Methods

The cohort

The Northern Ireland Longitudinal Study (NILS) is a data linkage study formed by linkage of health card registration system data to 2001 Census returns and other sources of administrative data for a representative c28% sample of the Northern Ireland population.8 The research reported here is based on analyses of a subset of this database comprising a cohort of 51 619 people who were aged 65 years or older and not living in a care home at the time of the 2001 Census. Personal characteristics drawn from census returns included age, sex, marital status, household composition and two indicators of self-reported morbidity. Information on marital status and household composition were used to derive a combined indicator of living arrangements which distinguished those living alone (with separate categories for different marital status groups), those living just with a spouse or partner, those living with children (but no partner), those living with spouse/partner and children and those living with other relatives or friends. The health measures were drawn from two questions, one on the presence of long-term illness limiting usual activities (LLTI) and another on general health (GH) in the preceding year. The LLTI question had a yes/no response; the GH question offered three responses—good, fairly good or not good. The use of the NILS for research was approved by the Office for Research Ethics Committees Northern Ireland.

Housing tenure and house value

The census question on housing tenure identified the 28% of the cohort who were renting (79% of whom were in socially rented accommodation and 21% privately rented); for the remaining 72%, the capital value of their house was appended from a separate data set. This had been derived as part of an exercise in 2005 to determine the level of local tax payable by each household. In approximately 7% of cases, values could not be linked; these are shown here as a separate category. The capital value of residence and housing tenure were combined to produce a variable showing house value for people who own their property (subdivided into five approximately equal sized groups, see table 1), with separate categories for owners with unvalued homes, and people renting their property. As Cox regression models showed no difference in admission rates between social and private renters, these groups were combined in the main analysis.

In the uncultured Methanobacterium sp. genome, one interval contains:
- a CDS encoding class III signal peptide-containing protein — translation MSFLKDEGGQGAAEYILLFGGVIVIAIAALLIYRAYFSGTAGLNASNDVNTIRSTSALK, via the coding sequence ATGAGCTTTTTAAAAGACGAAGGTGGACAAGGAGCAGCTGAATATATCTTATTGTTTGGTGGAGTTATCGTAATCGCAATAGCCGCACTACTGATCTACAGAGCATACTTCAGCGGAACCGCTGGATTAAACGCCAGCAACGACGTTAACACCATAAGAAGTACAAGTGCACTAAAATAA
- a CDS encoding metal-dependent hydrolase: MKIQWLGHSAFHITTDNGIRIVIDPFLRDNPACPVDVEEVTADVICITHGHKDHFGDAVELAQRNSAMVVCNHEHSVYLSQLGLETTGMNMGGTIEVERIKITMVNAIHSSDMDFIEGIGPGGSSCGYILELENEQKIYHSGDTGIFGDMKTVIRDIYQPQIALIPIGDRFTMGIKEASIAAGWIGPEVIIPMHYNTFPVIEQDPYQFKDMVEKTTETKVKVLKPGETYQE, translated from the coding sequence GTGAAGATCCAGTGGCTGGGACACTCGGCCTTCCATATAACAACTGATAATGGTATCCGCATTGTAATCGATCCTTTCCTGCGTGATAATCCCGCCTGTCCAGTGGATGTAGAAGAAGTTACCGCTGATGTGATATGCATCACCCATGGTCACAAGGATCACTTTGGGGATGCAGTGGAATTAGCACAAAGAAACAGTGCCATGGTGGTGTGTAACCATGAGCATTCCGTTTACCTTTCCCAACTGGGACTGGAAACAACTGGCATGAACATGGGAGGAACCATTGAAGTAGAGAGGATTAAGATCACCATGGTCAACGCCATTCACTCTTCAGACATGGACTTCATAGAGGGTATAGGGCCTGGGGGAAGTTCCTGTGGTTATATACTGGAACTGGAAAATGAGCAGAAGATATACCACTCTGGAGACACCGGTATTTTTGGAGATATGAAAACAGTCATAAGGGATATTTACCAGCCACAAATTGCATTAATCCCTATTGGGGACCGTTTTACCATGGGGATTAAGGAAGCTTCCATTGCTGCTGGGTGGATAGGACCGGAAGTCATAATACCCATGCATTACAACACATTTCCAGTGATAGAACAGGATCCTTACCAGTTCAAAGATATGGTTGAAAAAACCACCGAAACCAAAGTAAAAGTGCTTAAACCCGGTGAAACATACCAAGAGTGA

Table 1

Distribution, proportions and ORs for reporting fairly/not good health and presence of a limiting long-term illness by house value/tenure

Identification of care homes

The census identifies those resident in various types of communal household, but as some misclassification has been reported9 and in order to ensure comparability of sources used to exclude those resident in care and nursing homes in 2001 and those entering these types of homes during the follow-up period, we drew on linked information from the regional care home inspectorate, which has a statutory responsibility for registering care homes. Information on 399 care homes for older people operating during the study period was linked to the 2001 census by the NILS data custodians. These data were used to exclude 4164 (7.4%) people living in care at the time of the census and to identify those who were admitted over the course of the follow-up period. This register excludes non-institutional care facilities such as sheltered accommodation or special housing schemes.

Statistical analysis

The relationship between cohort and household characteristics and risk of admission during the 6 years of follow-up was investigated using Cox proportional hazards models. Respondents who died during follow-up were right censored at date of death. Age was fitted with its mean centred square in models to account for the sharply increasing gradient in admission risk with increasing age. The linear association between house value and admission risk was assessed excluding renters. Departure from a linear trend was assessed by comparing the linear association to a model also containing a squared term for house value. Proportional hazards assumptions were graphically checked for each variable. Two sets of sensitivity analyses were undertaken: the first used three rather than 6 years of follow-up to assess if time since the assessment of living arrangement status affected the results and the second used only admission to nursing home as the endpoint to see if the results also held for those with greater levels of need. There was little change across these models hence they are not presented here.

Results

Descriptive results

Of the 51 619 individuals in the cohort aged 65 years and older and living in the community at baseline, 2138 (4%) were admitted to care homes in the subsequent 6 years, 1563 women (5%) and 575 men (3%). Table 1 shows the strong relationship between house tenure/value and health status. After controlling for age (in single years) and sex, even people in the lowest band of house value reported lower rates of not good GH (OR 0.72, 95% CI 0.67 to 0.77) and LLTI (OR 0.74, 95% CI 0.70 to 0.79) than renters. There was a strong trend towards better health with increasing house value, so that those in the highest value houses had a third the odds of reporting not good health (OR 0.28, 95% CI 0.26 to 0.29) or an LLTI (OR 0.33, 95% CI 0.31 to 0.35).